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Development of the public-private “cleaner coal” demo project known as FutureGen has been anything but smooth sailing. Plans for a 275 MW coal-fired power plant equipped with experimental carbon capture technology ran hugely over budget in the early stages, and hit a dead end when the Bush administration pulled funding. Then back in March Energy Secretary Steven Chu came to the rescue and said he wanted to take a “fresh look” at the project and implement a modified version.
Today we have the results of that fresh look: Chu has just announced plans to complete key planning and funding steps for FutureGen by early next year, and ultimately contribute an estimated $1.073 billion to the project (including $1 billion in stimulus funds allocated for carbon capture research).
According to a release from the Department of Energy this morning, the agency has made a provisional agreement with the FutureGen Alliance — the group of coal and utility companies that had previously partnered with the feds on the project — to pursue five benchmarks between the end of next month and early 2010:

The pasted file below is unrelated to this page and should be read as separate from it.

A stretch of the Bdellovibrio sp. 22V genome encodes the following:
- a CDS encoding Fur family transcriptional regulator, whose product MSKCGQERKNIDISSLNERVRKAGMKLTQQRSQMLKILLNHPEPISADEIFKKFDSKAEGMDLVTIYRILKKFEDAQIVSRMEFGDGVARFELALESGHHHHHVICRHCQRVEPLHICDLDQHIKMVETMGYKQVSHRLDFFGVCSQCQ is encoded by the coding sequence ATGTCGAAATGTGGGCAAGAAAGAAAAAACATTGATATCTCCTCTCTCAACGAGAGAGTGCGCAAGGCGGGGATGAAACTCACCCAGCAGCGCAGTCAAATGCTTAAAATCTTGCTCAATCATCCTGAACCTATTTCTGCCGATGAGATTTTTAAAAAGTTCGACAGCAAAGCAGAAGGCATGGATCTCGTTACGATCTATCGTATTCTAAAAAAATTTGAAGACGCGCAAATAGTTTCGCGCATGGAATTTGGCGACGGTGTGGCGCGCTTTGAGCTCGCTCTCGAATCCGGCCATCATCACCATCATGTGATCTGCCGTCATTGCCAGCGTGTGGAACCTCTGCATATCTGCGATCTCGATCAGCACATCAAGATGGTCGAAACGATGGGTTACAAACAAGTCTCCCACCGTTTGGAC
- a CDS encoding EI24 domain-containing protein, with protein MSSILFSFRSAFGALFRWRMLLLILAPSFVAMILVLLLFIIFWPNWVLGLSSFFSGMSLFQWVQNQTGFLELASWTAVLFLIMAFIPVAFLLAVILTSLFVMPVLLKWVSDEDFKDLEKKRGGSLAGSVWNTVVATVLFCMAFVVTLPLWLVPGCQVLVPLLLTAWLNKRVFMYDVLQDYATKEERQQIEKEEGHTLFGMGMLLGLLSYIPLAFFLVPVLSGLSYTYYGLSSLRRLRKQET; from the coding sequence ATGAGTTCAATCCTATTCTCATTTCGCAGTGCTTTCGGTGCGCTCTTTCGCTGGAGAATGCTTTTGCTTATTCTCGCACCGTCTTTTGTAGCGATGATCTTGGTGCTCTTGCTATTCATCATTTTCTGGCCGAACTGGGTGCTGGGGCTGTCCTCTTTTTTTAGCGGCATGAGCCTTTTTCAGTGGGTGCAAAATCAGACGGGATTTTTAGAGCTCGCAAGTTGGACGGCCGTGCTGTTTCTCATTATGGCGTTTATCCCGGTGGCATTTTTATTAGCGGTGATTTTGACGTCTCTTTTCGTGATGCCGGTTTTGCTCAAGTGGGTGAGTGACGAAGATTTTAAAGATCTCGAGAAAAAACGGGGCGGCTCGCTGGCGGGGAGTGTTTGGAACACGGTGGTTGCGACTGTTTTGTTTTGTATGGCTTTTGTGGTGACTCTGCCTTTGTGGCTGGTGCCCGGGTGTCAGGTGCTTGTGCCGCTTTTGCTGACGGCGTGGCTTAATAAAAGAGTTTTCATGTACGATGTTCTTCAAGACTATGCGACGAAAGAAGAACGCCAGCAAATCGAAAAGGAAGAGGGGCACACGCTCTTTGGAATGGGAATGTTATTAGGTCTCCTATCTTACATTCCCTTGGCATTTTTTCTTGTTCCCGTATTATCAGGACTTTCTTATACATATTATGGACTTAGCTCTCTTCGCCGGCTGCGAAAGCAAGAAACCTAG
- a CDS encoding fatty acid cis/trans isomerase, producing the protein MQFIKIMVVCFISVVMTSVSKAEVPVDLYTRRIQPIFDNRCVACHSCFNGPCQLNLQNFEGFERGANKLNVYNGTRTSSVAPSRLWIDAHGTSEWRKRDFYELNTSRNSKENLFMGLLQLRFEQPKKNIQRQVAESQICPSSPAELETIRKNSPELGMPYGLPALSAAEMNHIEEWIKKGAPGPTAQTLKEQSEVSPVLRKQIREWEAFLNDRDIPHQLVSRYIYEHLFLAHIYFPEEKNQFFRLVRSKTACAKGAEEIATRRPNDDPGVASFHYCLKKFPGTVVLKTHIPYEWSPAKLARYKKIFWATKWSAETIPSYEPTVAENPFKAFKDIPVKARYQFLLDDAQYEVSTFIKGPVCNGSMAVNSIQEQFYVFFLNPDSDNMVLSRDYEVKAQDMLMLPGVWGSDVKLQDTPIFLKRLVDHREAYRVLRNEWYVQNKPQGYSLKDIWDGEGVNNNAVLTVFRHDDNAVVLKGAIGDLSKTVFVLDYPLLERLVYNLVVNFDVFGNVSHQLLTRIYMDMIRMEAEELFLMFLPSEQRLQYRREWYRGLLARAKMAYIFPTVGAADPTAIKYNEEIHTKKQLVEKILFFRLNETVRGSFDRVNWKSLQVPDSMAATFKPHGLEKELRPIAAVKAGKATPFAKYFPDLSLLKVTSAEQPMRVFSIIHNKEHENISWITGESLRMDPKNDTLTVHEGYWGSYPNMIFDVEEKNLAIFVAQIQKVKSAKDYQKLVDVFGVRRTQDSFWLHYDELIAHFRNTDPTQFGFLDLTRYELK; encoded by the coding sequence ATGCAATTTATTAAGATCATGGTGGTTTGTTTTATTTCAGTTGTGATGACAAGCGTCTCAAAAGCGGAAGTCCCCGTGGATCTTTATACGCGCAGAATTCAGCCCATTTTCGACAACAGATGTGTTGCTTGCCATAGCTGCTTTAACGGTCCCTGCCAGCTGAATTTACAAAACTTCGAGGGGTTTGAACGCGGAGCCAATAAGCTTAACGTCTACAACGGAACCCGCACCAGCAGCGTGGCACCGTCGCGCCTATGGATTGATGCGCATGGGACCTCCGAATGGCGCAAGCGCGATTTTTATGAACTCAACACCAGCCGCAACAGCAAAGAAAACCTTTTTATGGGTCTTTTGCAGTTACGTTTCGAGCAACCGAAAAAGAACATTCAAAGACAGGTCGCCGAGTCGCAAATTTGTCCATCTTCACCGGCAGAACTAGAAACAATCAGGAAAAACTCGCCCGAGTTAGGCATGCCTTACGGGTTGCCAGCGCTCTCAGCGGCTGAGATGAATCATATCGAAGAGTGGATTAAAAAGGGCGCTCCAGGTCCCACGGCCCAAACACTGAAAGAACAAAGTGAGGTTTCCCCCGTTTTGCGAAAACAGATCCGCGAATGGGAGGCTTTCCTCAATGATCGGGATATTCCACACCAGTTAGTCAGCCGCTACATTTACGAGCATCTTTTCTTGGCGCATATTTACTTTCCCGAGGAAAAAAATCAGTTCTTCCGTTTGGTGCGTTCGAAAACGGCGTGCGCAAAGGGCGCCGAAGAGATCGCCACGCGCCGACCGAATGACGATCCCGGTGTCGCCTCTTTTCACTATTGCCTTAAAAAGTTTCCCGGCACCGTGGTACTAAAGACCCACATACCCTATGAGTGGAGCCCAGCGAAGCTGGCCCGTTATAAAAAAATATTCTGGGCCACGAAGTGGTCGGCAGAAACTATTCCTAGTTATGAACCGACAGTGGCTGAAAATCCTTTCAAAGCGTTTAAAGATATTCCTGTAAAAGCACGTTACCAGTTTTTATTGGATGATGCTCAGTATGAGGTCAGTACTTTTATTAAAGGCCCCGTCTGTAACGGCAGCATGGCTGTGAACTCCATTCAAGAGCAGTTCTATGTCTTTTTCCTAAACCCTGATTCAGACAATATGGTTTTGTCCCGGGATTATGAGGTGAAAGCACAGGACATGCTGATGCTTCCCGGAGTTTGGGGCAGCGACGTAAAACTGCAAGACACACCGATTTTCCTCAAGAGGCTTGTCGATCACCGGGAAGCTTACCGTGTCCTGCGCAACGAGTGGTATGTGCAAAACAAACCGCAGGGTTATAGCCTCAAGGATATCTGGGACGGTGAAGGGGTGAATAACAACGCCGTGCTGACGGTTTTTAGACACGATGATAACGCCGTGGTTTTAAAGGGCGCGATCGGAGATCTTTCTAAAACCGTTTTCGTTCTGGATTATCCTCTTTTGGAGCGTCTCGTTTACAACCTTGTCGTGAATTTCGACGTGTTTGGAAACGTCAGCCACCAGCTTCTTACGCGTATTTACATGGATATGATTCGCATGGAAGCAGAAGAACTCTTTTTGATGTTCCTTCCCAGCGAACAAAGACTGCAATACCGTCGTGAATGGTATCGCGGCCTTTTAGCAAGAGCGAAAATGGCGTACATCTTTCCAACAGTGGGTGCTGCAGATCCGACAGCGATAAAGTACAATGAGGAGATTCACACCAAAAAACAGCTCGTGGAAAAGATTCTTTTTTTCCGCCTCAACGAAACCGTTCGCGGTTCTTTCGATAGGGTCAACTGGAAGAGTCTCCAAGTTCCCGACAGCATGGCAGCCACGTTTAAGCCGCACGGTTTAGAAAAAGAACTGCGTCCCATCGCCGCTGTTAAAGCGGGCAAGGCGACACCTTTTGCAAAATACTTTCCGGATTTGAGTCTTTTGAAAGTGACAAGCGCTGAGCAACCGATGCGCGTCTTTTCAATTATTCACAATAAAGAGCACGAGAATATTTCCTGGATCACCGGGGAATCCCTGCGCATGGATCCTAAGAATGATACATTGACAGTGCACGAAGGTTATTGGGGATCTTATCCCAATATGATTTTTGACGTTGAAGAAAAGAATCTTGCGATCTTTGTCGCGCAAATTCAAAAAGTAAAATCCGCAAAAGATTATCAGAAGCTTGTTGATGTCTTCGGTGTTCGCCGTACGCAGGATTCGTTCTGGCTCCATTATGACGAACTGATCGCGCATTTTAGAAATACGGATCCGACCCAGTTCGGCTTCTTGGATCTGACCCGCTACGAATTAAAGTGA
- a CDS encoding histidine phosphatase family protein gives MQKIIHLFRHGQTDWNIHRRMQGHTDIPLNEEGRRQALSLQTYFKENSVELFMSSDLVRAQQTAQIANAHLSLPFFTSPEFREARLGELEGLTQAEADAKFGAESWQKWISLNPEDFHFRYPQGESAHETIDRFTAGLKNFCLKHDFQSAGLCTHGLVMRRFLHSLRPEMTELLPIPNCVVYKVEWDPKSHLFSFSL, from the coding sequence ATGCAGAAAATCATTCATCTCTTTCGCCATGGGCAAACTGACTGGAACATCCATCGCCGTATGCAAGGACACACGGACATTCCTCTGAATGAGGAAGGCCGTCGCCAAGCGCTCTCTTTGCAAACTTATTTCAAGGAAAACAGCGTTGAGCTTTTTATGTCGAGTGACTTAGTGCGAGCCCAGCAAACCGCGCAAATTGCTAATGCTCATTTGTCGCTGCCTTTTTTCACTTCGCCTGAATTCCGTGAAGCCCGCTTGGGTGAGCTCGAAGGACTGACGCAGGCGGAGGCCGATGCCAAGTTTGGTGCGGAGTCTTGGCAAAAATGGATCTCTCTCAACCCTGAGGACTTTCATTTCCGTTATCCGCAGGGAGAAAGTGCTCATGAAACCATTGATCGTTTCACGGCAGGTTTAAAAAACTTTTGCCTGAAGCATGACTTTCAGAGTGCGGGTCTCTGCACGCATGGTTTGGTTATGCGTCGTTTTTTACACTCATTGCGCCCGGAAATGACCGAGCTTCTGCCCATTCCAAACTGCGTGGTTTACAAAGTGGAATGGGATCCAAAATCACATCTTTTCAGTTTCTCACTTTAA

– Rapid restart of preliminary design activities.
– Completion of a site-specific preliminary design and updated cost estimate.
– Expansion of the Alliance sponsorship group.
– Development of a complete funding plan.
– Potential additional subsurface characterization.
According to the FutureGen Alliance web site, the group’s current 12 members had previously expected to contribute a total of nearly $400 million. But today the DOE says anticipates that the FutureGen Alliance will have 20 member companies contributing a total of $400-$600 million, and pursuing “additional non-federal funds needed to build and operate the facility” — signaling a slightly larger role for the private sector in the revamped FutureGen plan.
The first time around, the Bush administration pulled funding based on flawed cost estimates, according to two congressional reports. They were on the high end, but the project had still ballooned $370 million over budget. For a project of this size with an unproven technology, we wouldn’t be surprised if the estimates are off again — but this time, it looks more likely that the industry will foot the bill for overruns.